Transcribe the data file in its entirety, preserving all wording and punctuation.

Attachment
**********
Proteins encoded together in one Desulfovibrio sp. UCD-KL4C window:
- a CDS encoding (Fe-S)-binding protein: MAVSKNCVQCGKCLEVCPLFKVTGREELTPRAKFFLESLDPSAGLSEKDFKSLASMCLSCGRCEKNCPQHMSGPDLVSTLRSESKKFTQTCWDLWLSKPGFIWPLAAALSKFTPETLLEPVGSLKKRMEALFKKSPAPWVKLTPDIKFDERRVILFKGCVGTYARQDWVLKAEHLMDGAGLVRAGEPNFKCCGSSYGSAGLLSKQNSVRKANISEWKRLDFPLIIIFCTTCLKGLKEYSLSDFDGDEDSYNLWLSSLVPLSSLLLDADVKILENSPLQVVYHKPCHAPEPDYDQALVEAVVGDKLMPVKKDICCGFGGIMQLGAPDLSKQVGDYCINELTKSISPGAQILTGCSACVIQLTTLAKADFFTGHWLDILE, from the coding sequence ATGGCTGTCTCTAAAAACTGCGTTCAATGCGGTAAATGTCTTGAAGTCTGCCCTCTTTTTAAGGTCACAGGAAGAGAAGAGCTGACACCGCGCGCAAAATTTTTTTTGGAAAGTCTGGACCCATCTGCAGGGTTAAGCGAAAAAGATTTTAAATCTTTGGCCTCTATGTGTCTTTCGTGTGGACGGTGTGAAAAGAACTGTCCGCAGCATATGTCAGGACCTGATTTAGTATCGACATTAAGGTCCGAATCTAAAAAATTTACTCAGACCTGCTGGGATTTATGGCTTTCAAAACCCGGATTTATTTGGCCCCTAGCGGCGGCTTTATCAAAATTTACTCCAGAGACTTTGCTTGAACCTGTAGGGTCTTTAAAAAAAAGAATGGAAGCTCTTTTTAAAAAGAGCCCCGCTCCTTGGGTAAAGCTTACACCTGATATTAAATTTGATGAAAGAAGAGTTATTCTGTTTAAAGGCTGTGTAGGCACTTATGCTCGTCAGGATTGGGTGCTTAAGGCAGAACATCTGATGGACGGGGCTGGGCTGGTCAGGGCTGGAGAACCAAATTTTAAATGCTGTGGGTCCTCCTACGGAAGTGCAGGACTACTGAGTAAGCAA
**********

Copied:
Proteins encoded together in one Desulfovibrio sp. UCD-KL4C window:
- a CDS encoding (Fe-S)-binding protein: MAVSKNCVQCGKCLEVCPLFKVTGREELTPRAKFFLESLDPSAGLSEKDFKSLASMCLSCGRCEKNCPQHMSGPDLVSTLRSESKKFTQTCWDLWLSKPGFIWPLAAALSKFTPETLLEPVGSLKKRMEALFKKSPAPWVKLTPDIKFDERRVILFKGCVGTYARQDWVLKAEHLMDGAGLVRAGEPNFKCCGSSYGSAGLLSKQNSVRKANISEWKRLDFPLIIIFCTTCLKGLKEYSLSDFDGDEDSYNLWLSSLVPLSSLLLDADVKILENSPLQVVYHKPCHAPEPDYDQALVEAVVGDKLMPVKKDICCGFGGIMQLGAPDLSKQVGDYCINELTKSISPGAQILTGCSACVIQLTTLAKADFFTGHWLDILE, from the coding sequence ATGGCTGTCTCTAAAAACTGCGTTCAATGCGGTAAATGTCTTGAAGTCTGCCCTCTTTTTAAGGTCACAGGAAGAGAAGAGCTGACACCGCGCGCAAAATTTTTTTTGGAAAGTCTGGACCCATCTGCAGGGTTAAGCGAAAAAGATTTTAAATCTTTGGCCTCTATGTGTCTTTCGTGTGGACGGTGTGAAAAGAACTGTCCGCAGCATATGTCAGGACCTGATTTAGTATCGACATTAAGGTCCGAATCTAAAAAATTTACTCAGACCTGCTGGGATTTATGGCTTTCAAAACCCGGATTTATTTGGCCCCTAGCGGCGGCTTTATCAAAATTTACTCCAGAGACTTTGCTTGAACCTGTAGGGTCTTTAAAAAAAAGAATGGAAGCTCTTTTTAAAAAGAGCCCCGCTCCTTGGGTAAAGCTTACACCTGATATTAAATTTGATGAAAGAAGAGTTATTCTGTTTAAAGGCTGTGTAGGCACTTATGCTCGTCAGGATTGGGTGCTTAAGGCAGAACATCTGATGGACGGGGCTGGGCTGGTCAGGGCTGGAGAACCAAATTTTAAATGCTGTGGGTCCTCCTACGGAAGTGCAGGACTACTGAGTAAGCAA